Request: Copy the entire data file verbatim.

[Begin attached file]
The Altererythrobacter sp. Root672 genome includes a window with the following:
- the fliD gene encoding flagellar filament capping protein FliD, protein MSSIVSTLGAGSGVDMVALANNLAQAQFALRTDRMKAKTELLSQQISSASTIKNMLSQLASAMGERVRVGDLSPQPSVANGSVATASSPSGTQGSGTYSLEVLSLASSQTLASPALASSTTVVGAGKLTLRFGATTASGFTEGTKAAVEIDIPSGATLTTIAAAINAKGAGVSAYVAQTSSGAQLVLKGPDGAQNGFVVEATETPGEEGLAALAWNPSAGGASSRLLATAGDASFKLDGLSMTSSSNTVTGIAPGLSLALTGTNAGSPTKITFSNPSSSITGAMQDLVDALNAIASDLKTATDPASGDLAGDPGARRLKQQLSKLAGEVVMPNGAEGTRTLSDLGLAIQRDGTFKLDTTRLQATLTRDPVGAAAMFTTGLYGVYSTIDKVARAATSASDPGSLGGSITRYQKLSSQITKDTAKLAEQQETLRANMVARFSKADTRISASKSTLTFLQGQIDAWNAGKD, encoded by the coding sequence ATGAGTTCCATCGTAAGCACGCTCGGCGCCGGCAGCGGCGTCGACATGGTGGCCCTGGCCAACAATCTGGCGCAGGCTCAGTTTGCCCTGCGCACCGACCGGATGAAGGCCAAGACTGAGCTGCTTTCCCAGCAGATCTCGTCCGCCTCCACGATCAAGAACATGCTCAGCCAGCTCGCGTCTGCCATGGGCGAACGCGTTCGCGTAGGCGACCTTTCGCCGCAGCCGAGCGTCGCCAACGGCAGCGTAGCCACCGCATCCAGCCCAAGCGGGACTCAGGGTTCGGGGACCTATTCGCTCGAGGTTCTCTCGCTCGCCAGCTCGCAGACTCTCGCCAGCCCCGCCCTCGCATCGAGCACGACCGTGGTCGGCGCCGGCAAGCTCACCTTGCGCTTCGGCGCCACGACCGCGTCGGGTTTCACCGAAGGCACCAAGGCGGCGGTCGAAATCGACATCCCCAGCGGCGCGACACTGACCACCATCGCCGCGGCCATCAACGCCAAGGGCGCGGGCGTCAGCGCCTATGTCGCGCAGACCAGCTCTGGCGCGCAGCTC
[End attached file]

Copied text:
The Altererythrobacter sp. Root672 genome includes a window with the following:
- the fliD gene encoding flagellar filament capping protein FliD, protein MSSIVSTLGAGSGVDMVALANNLAQAQFALRTDRMKAKTELLSQQISSASTIKNMLSQLASAMGERVRVGDLSPQPSVANGSVATASSPSGTQGSGTYSLEVLSLASSQTLASPALASSTTVVGAGKLTLRFGATTASGFTEGTKAAVEIDIPSGATLTTIAAAINAKGAGVSAYVAQTSSGAQLVLKGPDGAQNGFVVEATETPGEEGLAALAWNPSAGGASSRLLATAGDASFKLDGLSMTSSSNTVTGIAPGLSLALTGTNAGSPTKITFSNPSSSITGAMQDLVDALNAIASDLKTATDPASGDLAGDPGARRLKQQLSKLAGEVVMPNGAEGTRTLSDLGLAIQRDGTFKLDTTRLQATLTRDPVGAAAMFTTGLYGVYSTIDKVARAATSASDPGSLGGSITRYQKLSSQITKDTAKLAEQQETLRANMVARFSKADTRISASKSTLTFLQGQIDAWNAGKD, encoded by the coding sequence ATGAGTTCCATCGTAAGCACGCTCGGCGCCGGCAGCGGCGTCGACATGGTGGCCCTGGCCAACAATCTGGCGCAGGCTCAGTTTGCCCTGCGCACCGACCGGATGAAGGCCAAGACTGAGCTGCTTTCCCAGCAGATCTCGTCCGCCTCCACGATCAAGAACATGCTCAGCCAGCTCGCGTCTGCCATGGGCGAACGCGTTCGCGTAGGCGACCTTTCGCCGCAGCCGAGCGTCGCCAACGGCAGCGTAGCCACCGCATCCAGCCCAAGCGGGACTCAGGGTTCGGGGACCTATTCGCTCGAGGTTCTCTCGCTCGCCAGCTCGCAGACTCTCGCCAGCCCCGCCCTCGCATCGAGCACGACCGTGGTCGGCGCCGGCAAGCTCACCTTGCGCTTCGGCGCCACGACCGCGTCGGGTTTCACCGAAGGCACCAAGGCGGCGGTCGAAATCGACATCCCCAGCGGCGCGACACTGACCACCATCGCCGCGGCCATCAACGCCAAGGGCGCGGGCGTCAGCGCCTATGTCGCGCAGACCAGCTCTGGCGCGCAGCTC